Well, that’s simple. Depending on the quality you’re after, you can get IEMs that drop into various price, and quality ranges which go from entry-level to medium quality at $20 to $75; premium to professional quality at $75 to $200; and high-performance professional quality that runs upwards of $500 to $1500.
So let me break it down for you..
A decent pair of IEMs,which would be the equivalent of owning a ‘Honda’, a 'Toyota', or a ‘Nissan’ — are available rather affordably, costing anywhere between $20 to $75 (such as the Denon AH-C252K, Klipsch S2, Klipsch S4, Sony MDR-EX 81LP, and the Maximo iMetal iM590). Entry-level to medium IEMs usually deliver audio quality that would be described as “sounding good” to the untrained ear, and are relatively comfortable — but most of them don’t have the same build quality as their more expensive counterparts, thus usually not lasting as long.
To be straight-forward and honest — if you really want the most for your money, and the best out of your music then I recommend going for a pair of premium IEMs which will run you anywhere between $75 and $200.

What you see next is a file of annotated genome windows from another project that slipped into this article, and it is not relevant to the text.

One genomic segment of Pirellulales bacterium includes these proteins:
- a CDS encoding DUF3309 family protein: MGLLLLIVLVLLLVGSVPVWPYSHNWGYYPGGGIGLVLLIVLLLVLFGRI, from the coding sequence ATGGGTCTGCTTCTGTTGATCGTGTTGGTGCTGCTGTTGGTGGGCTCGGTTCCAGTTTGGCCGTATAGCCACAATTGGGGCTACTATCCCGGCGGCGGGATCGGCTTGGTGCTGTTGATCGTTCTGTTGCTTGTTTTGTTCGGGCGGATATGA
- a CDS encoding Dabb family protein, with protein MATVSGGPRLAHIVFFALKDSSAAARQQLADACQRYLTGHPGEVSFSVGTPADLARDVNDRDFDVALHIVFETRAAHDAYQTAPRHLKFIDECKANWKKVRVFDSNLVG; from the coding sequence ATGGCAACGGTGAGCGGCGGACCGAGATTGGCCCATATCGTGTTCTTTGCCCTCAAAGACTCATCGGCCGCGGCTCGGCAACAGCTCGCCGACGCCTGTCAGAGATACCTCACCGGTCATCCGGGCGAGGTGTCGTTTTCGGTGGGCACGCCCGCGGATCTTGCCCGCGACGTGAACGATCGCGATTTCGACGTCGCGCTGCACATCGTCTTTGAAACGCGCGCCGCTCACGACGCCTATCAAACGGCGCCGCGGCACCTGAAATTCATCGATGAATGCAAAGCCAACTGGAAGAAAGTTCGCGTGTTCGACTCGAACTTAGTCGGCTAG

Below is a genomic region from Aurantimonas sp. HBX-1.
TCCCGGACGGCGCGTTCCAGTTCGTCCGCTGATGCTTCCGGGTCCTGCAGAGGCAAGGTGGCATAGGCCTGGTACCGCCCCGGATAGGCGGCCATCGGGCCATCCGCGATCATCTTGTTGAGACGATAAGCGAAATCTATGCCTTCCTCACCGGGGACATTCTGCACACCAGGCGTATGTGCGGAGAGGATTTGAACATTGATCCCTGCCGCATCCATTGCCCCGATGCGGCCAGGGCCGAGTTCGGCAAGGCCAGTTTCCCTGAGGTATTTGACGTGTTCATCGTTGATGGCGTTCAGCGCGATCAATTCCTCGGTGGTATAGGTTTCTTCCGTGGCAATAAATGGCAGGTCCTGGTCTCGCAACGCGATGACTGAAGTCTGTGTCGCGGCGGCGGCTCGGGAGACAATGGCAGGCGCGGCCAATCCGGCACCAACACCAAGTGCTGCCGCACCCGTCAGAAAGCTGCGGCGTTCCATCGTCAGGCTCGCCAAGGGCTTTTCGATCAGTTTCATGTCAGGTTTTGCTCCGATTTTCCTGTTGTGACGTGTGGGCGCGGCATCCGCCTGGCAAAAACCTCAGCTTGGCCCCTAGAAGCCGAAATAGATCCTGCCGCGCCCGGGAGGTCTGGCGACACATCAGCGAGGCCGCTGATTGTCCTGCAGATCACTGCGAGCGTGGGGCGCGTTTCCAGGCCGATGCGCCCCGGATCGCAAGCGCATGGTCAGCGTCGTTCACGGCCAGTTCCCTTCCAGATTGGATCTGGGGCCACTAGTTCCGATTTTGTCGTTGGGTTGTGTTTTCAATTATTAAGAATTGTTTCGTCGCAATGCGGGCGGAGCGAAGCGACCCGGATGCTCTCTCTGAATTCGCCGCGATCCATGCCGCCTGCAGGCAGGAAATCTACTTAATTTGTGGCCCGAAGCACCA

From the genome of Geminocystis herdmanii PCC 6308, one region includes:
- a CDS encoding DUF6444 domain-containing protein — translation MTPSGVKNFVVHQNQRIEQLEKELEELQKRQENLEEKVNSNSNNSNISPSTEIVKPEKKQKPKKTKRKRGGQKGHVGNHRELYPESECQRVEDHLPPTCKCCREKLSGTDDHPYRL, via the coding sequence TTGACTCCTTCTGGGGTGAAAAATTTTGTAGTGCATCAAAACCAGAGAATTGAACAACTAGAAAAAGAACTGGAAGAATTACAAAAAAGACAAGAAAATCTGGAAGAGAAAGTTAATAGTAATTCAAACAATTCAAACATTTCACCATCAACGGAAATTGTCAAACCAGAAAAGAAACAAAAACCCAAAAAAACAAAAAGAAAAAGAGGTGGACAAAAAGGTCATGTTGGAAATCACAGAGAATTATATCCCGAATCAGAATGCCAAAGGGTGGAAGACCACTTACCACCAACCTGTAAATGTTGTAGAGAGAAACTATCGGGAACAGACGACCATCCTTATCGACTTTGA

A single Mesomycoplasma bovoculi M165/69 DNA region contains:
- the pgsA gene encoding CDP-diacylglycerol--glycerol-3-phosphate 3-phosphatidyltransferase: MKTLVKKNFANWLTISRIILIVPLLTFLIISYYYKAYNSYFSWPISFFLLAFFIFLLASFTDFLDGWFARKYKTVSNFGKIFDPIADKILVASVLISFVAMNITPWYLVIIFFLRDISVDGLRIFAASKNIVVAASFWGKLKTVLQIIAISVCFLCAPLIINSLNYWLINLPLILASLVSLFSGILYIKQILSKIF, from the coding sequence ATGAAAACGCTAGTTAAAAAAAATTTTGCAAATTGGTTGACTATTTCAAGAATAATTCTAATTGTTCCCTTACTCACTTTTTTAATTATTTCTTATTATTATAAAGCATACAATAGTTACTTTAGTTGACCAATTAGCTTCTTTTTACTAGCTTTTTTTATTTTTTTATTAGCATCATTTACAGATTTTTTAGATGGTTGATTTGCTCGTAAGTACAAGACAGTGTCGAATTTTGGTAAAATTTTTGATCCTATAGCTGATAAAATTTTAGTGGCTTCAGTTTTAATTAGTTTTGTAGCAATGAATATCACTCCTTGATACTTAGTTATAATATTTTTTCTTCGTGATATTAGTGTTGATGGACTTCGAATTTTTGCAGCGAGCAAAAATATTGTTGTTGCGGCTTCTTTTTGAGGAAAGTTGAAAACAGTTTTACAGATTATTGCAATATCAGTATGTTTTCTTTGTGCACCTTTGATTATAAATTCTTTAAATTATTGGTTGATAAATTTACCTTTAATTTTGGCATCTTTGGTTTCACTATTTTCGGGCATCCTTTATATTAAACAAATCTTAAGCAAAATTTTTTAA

Such IEMs would be like owning a luxury, and performance model of a 'BMW', ‘Mercedes’, or a 'Bentley' in the world of cars.
One of the best parts about premium IEMs is you get amazing clarity, that perfect bass you’re always after, clear mids, and a tuned treble. Another absolutely wonderful part about them is you can also listen to your music at relatively low volumes and still hear everything — as almost all premium IEMs offer excellent noise isolation technology. Aside from that most companies, usually provide a no-questions-asked extended warranty (as a commitment to stand beside the build quality of their product).